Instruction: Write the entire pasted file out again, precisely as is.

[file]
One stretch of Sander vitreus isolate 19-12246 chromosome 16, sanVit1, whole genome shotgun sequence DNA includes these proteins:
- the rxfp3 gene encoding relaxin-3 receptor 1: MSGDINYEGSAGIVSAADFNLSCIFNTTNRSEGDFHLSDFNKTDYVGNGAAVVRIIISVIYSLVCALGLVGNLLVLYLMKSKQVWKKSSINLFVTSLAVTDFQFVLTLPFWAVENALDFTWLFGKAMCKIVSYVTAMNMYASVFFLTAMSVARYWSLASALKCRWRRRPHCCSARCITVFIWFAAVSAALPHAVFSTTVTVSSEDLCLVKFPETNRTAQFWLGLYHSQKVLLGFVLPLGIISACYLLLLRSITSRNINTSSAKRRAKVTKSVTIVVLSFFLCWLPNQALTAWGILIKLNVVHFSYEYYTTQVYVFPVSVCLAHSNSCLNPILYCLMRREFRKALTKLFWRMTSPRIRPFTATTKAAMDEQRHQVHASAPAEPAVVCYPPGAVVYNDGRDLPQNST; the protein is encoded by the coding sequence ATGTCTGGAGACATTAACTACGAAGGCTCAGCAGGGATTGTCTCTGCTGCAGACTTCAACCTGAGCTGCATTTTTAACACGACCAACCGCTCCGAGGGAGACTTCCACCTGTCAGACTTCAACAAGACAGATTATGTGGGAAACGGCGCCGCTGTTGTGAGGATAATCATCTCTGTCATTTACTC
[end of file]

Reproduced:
One stretch of Sander vitreus isolate 19-12246 chromosome 16, sanVit1, whole genome shotgun sequence DNA includes these proteins:
- the rxfp3 gene encoding relaxin-3 receptor 1: MSGDINYEGSAGIVSAADFNLSCIFNTTNRSEGDFHLSDFNKTDYVGNGAAVVRIIISVIYSLVCALGLVGNLLVLYLMKSKQVWKKSSINLFVTSLAVTDFQFVLTLPFWAVENALDFTWLFGKAMCKIVSYVTAMNMYASVFFLTAMSVARYWSLASALKCRWRRRPHCCSARCITVFIWFAAVSAALPHAVFSTTVTVSSEDLCLVKFPETNRTAQFWLGLYHSQKVLLGFVLPLGIISACYLLLLRSITSRNINTSSAKRRAKVTKSVTIVVLSFFLCWLPNQALTAWGILIKLNVVHFSYEYYTTQVYVFPVSVCLAHSNSCLNPILYCLMRREFRKALTKLFWRMTSPRIRPFTATTKAAMDEQRHQVHASAPAEPAVVCYPPGAVVYNDGRDLPQNST; the protein is encoded by the coding sequence ATGTCTGGAGACATTAACTACGAAGGCTCAGCAGGGATTGTCTCTGCTGCAGACTTCAACCTGAGCTGCATTTTTAACACGACCAACCGCTCCGAGGGAGACTTCCACCTGTCAGACTTCAACAAGACAGATTATGTGGGAAACGGCGCCGCTGTTGTGAGGATAATCATCTCTGTCATTTACTC